Usually the little ones have been here for an hour or more already and it is almost morning snack time when the older children arrive. If I let them go play ‘for a few minutes’ until snack then we have a transition from arrival to playroom, a transition from playroom to snack, a transition to get ready to go outside – which will also require a bathroom break because the first two transitions and snack took an incredibly long time. It will be at least 10:00AM before we manage to get everyone out the door – no way I’m waiting that long before going outside to play in the summer!

So, I decided to make some adjustments to our (my) schedule and in order to do that I’d have to modify the menu. In past summers we have occasionally packed snack to take with us to have on a hike or at the park. On our regular menu not many of the morning snacks are portable so I created a special ‘summer’ menu in which all the morning snacks were portable. Our picnic bag was packed and ready before the older children arrived. The younger ones who arrived early had some indoor play time, bathroom break and were getting ready to go outside when the older ones arrived – also ready to go because they hadn’t actually come in.

That one schedule change meant we were heading out about 30 minutes ahead of our ‘normal’ schedule when I have only preschool children but up to 2 hours earlier than if I had let the older ones play indoors and have snack before going out. It also meant we got our walk, picnic snack and active play/tag/game time in the park early in the day before it got too hot. We still had time for lower energy, outdoor constructive and creative activities in the yard under the sunshade before lunch.

active play in the park

Since that schedule change required a modified morning snack menu, I decided to do a completely different ‘summer’ menu for lunches and afternoon snacks too. Even though I intended to ‘simplify’ the menu for summer, it turned out to be a very time consuming endeavor.

I involved the children in the menu planning with discussions on what they would like to have the following week. They were not very helpful. There were the some who loved everything and couldn’t decide and others who really would prefer only marshmallows and gummy bears. We did try a lot of new recipes – some of them were very popular and have been/will be added to our regular menu. I might have time to write a post about them sometime in the future.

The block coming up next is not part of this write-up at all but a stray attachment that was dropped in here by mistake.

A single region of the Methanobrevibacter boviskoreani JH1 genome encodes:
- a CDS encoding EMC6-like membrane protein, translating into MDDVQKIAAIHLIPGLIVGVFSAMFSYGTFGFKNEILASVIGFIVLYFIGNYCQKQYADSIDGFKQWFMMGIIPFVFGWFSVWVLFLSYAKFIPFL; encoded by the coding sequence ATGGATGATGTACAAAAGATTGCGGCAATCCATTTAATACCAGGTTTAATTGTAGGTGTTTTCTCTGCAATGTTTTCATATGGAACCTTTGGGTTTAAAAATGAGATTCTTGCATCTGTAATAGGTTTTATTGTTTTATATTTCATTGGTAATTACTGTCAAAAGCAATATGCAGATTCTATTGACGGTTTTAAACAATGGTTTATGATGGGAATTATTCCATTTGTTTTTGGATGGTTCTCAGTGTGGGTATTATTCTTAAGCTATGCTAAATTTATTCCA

However, there were many weekends when I was left scrambling because I had no idea what groceries I needed for the upcoming week because I still hadn’t completed writing the menu. Meal prep was also arduous as unfamiliar recipes required more time and thought even if the recipes were ‘simple’.

Nap/quiet time in the afternoon was shorter with mostly older children. I barely had time to clean up lunch and only very occasionally got to take a ‘break’ before it was time to get nap/quiet time stuff put away and start prepping afternoon snack. We had ‘refreshing’ afternoon snacks like frozen fruit smoothies or ice cream and berries before heading outside again until home time. Some days I didn’t sit down at all between 6AM and 6PM. When I did finally sit down, writing blog posts was the last thing on my mind.

The older children have all gone to school now. Our routine is changing again. We have welcomed two new infants into our group. The four-year-olds are adapting to their new role as the ‘big kids’ setting examples for the new ones. The former ‘baby’ of the group is now suddenly the ‘middle’ child. It has been surprisingly quiet – and I’m doing a lot more sitting because if I stand there will also be an expectation that I carry one, or more, of the children.

It is another variation – a new phase – in a mixed age group in family childcare.

Vacation 2021

I didn’t take vacation time in 2020 so this year I was really looking forward to the time off to complete some much needed projects. I had a total of 19 days this year and five projects planned. Only one of the projects was an indoor project – replace foam tiles on playroom floor. It had originally been on my list for 2020 but then – no vacation, no reno.